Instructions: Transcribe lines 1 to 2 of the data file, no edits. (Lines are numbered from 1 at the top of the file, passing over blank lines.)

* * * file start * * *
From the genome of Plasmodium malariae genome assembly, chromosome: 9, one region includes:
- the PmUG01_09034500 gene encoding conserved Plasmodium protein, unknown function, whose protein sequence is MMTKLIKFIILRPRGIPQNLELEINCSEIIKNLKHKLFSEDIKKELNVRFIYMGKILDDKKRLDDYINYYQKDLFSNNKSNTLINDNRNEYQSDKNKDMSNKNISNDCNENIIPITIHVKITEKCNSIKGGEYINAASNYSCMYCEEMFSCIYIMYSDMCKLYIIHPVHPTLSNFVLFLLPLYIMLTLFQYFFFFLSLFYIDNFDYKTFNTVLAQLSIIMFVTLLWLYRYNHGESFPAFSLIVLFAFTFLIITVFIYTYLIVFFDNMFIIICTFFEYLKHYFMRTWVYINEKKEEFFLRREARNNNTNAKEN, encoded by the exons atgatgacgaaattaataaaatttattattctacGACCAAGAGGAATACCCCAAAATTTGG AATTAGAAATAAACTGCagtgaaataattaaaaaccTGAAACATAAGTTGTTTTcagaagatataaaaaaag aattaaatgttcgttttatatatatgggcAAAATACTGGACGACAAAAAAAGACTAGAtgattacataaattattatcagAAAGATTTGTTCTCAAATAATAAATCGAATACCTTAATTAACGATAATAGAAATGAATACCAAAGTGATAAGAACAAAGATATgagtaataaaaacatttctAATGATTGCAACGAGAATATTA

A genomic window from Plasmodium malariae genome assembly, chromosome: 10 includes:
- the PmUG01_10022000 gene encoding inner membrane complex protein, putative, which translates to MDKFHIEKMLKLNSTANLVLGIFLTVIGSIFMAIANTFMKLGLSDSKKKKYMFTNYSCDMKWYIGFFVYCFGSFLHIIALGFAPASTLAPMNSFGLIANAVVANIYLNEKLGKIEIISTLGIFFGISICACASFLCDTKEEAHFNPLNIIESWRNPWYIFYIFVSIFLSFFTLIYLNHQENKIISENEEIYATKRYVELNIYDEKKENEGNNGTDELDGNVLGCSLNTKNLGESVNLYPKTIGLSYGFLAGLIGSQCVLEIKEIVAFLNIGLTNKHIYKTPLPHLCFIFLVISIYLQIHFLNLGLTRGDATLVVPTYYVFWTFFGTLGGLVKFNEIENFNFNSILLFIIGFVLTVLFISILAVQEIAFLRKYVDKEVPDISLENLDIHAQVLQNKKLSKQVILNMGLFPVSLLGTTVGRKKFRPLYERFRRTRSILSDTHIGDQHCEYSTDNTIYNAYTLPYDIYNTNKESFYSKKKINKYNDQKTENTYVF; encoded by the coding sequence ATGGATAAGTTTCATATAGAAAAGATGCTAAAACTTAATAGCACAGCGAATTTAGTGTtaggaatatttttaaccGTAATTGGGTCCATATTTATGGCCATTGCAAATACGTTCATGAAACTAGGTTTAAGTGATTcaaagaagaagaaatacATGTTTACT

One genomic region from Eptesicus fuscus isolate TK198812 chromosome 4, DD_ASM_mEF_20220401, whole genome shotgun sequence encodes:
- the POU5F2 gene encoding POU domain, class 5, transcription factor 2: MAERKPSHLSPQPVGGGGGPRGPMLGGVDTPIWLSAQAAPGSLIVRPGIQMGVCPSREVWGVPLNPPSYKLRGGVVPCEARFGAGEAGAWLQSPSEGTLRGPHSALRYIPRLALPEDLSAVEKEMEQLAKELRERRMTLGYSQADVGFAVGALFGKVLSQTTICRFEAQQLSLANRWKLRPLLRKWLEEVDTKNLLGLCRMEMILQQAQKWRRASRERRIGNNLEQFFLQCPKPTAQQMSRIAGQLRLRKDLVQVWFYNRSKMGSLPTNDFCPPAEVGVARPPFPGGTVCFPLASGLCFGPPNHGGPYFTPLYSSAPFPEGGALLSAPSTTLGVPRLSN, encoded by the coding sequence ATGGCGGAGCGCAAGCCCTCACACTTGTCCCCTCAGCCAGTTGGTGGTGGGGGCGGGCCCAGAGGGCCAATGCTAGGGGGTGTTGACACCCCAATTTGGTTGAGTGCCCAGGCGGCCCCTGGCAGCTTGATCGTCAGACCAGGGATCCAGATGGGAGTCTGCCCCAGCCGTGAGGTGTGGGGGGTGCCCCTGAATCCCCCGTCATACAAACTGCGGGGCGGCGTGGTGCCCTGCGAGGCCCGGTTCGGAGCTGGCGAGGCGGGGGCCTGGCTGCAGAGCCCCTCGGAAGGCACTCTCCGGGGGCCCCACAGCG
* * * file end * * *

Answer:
From the genome of Plasmodium malariae genome assembly, chromosome: 9, one region includes:
- the PmUG01_09034500 gene encoding conserved Plasmodium protein, unknown function, whose protein sequence is MMTKLIKFIILRPRGIPQNLELEINCSEIIKNLKHKLFSEDIKKELNVRFIYMGKILDDKKRLDDYINYYQKDLFSNNKSNTLINDNRNEYQSDKNKDMSNKNISNDCNENIIPITIHVKITEKCNSIKGGEYINAASNYSCMYCEEMFSCIYIMYSDMCKLYIIHPVHPTLSNFVLFLLPLYIMLTLFQYFFFFLSLFYIDNFDYKTFNTVLAQLSIIMFVTLLWLYRYNHGESFPAFSLIVLFAFTFLIITVFIYTYLIVFFDNMFIIICTFFEYLKHYFMRTWVYINEKKEEFFLRREARNNNTNAKEN, encoded by the exons atgatgacgaaattaataaaatttattattctacGACCAAGAGGAATACCCCAAAATTTGG AATTAGAAATAAACTGCagtgaaataattaaaaaccTGAAACATAAGTTGTTTTcagaagatataaaaaaag aattaaatgttcgttttatatatatgggcAAAATACTGGACGACAAAAAAAGACTAGAtgattacataaattattatcagAAAGATTTGTTCTCAAATAATAAATCGAATACCTTAATTAACGATAATAGAAATGAATACCAAAGTGATAAGAACAAAGATATgagtaataaaaacatttctAATGATTGCAACGAGAATATTA